I took a front seat at the back
    I fell from the floor to the ceiling
    And broke a front bone in my back
    I walked all the way home in a taxi
    I saw a dead donkey die
    I picked up a stone I couldn’t lift
    And threw it at a cow
    Bullseye

  38. I was taught this in primary school but it was different

    I went to the pictures tomorrow
    Took a front seat at the back
    I fell from the floor to the ceiling
    Broke all the front bones in my back
    They walked me to hospital in a ambulance
    And starved me with plenty to eat
    I saw a dead horse eating dog food
    And a man with posh shoes but no feet

  39. I remember bits from lots of these, but my memory from one set of Grandparents was it starting with:

    I went to The Empire Theatre and got a front seat at the back.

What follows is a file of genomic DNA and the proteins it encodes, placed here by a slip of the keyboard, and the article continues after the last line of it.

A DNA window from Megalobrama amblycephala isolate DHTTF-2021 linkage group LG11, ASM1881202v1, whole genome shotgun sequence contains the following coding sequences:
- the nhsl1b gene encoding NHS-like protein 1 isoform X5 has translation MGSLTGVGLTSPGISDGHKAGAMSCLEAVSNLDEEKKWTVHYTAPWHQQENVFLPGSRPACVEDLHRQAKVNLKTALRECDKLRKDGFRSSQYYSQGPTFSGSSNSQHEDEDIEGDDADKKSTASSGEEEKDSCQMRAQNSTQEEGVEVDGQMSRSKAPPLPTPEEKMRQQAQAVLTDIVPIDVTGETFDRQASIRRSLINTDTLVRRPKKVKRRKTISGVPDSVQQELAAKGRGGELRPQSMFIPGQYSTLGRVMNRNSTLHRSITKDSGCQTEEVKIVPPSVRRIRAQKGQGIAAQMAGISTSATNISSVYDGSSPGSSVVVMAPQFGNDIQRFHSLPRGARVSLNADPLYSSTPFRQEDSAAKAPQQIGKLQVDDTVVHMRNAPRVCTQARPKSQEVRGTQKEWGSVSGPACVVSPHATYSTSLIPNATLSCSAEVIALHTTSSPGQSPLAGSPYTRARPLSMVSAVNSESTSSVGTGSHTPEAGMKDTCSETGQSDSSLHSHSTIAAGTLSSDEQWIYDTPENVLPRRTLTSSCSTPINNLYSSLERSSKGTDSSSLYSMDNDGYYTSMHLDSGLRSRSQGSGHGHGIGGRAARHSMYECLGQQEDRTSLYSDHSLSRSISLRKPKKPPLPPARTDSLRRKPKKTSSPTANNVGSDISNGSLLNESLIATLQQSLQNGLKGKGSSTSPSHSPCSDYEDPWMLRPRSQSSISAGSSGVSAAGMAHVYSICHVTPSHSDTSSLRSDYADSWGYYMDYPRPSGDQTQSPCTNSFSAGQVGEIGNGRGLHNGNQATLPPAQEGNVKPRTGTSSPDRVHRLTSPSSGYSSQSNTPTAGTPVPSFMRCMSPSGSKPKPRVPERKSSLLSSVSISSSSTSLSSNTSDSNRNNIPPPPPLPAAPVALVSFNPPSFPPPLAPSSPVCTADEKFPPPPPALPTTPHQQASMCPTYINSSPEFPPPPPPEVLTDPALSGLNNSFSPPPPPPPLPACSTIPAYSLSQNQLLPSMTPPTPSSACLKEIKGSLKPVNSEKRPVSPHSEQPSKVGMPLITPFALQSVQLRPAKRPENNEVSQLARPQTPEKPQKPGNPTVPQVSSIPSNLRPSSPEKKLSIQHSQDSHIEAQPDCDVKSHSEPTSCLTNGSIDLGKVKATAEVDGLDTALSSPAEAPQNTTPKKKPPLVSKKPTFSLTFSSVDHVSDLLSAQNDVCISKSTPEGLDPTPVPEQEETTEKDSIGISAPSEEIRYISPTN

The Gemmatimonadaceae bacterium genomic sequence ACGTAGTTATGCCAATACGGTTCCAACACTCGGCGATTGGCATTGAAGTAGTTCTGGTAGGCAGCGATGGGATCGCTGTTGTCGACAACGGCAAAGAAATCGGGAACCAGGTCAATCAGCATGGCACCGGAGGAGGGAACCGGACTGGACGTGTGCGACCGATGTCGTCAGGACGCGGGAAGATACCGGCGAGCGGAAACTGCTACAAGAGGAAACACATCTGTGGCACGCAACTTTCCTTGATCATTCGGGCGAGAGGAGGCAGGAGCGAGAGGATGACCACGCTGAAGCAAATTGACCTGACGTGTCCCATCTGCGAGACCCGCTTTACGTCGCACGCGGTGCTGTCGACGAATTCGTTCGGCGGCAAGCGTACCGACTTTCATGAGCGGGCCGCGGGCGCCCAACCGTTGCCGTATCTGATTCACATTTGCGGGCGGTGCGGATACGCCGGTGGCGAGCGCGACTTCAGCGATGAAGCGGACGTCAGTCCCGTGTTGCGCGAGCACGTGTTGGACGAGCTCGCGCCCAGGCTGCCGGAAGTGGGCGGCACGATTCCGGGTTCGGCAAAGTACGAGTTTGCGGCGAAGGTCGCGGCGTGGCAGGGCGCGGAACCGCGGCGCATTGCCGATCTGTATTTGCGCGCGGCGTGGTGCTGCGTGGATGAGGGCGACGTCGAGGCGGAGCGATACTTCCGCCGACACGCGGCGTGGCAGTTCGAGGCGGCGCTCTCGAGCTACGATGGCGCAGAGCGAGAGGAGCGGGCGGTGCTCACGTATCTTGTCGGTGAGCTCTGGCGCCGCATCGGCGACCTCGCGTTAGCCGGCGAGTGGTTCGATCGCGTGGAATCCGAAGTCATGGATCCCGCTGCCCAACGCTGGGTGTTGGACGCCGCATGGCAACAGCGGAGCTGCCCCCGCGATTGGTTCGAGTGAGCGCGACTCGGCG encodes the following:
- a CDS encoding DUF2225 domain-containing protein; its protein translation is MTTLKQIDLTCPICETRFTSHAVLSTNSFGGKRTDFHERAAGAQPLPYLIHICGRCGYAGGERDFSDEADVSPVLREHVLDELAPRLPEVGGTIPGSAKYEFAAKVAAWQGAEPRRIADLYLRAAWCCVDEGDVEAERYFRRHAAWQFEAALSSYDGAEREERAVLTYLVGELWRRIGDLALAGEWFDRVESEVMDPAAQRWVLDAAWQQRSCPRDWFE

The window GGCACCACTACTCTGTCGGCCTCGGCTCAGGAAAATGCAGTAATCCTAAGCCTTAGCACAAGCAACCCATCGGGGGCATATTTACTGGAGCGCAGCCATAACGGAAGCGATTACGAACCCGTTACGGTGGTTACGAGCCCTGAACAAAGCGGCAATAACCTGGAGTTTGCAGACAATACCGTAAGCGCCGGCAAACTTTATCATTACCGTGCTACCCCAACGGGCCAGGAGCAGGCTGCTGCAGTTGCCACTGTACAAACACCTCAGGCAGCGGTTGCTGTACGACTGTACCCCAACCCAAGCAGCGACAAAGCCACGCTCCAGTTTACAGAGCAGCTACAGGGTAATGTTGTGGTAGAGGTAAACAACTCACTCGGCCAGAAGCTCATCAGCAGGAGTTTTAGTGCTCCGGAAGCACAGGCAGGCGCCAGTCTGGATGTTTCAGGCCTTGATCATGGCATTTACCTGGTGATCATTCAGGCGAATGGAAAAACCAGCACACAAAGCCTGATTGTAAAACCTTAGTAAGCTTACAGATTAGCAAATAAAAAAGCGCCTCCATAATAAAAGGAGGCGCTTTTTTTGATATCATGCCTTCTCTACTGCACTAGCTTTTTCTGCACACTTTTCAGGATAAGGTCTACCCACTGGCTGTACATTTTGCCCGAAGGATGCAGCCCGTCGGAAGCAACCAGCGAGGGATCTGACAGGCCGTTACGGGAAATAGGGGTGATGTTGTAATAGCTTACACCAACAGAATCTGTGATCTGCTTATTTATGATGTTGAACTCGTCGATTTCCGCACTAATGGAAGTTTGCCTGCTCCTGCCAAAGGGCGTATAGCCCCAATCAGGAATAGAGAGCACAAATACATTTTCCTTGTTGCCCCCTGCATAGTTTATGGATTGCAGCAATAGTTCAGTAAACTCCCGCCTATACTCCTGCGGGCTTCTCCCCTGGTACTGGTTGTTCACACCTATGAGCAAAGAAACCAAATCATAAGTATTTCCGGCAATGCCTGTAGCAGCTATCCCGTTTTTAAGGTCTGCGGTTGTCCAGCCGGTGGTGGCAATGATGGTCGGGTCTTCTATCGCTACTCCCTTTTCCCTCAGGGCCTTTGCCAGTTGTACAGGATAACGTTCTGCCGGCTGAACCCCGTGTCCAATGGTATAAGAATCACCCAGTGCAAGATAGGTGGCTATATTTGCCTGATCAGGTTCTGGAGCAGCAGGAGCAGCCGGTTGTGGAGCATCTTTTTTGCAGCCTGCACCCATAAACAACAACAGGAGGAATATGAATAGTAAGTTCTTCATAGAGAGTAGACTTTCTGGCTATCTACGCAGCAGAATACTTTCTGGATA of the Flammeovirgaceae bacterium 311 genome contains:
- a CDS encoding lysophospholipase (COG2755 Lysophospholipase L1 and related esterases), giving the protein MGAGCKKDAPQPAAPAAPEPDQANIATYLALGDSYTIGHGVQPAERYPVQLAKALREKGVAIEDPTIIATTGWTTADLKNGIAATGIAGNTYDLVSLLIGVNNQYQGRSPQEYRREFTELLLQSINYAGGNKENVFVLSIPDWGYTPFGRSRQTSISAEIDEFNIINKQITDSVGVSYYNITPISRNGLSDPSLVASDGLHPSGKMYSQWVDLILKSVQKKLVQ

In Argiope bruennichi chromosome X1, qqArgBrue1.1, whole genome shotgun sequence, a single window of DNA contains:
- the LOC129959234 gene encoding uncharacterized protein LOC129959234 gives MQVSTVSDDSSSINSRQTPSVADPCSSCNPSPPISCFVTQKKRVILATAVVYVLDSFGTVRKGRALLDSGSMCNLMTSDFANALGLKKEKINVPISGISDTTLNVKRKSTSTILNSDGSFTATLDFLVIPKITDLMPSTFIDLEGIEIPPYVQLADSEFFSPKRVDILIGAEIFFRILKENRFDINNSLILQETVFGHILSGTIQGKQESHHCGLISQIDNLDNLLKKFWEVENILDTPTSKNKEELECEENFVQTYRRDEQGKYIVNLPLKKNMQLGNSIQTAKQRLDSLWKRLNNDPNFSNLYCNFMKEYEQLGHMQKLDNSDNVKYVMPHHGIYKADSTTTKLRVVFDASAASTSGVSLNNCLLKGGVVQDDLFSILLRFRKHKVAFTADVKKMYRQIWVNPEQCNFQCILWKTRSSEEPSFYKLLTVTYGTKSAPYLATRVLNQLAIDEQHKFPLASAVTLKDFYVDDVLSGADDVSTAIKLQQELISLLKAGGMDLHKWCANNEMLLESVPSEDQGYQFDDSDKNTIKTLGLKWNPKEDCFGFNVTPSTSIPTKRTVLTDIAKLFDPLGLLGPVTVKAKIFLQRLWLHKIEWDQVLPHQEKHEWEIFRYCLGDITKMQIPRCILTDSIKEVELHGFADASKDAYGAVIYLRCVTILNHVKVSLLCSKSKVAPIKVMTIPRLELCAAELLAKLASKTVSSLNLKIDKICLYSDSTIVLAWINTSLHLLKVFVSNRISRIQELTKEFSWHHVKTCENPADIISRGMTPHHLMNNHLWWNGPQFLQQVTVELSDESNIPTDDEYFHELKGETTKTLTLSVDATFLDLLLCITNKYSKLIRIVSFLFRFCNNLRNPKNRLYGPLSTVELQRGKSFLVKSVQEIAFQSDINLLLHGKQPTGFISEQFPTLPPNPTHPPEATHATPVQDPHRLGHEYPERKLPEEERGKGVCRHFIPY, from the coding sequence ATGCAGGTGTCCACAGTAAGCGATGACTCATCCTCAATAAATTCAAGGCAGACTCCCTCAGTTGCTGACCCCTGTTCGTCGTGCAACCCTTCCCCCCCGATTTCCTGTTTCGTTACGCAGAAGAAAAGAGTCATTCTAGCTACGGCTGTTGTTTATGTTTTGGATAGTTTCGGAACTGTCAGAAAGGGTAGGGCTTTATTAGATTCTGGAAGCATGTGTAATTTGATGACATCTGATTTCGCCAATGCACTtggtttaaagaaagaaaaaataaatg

40. My father wrote this in my Autograph book in grade 5. Around 1966 (He never authored it)
    I went to the show tomorrow
    I sat in the front seat at the back
    I fell from the floor to the ceiling
    And hurt the front part of my back

  41. So i was going though some old boxes and came across a poem exactly like this dated in the 1940s. You wrote that is was documented in the 50s and wanted to know if there had been any more earlier documentation?

    1. I’m not aware of any earlier documentation. However, there was very little collecting of children’s playground rhymes before Iona and Peter Opie’s book was published in 1959. They mention Norman Douglas’s 1916 London Street Games as a predecessor (https://archive.org/details/londonstreetgame00doug/mode/2up), which does not seem to have any rhyme similar to that in the Opie’s book, though it is much slimmer and was published when cinema was still young. The Opies speculate that the rhyme was originally about the theatre, but have no evidence to support this. I think it is likely to derive from the 1910s, when “the pictures” first became common as a term for the cinema. At any rate, it is no surprise that there would be an example from the 1940s.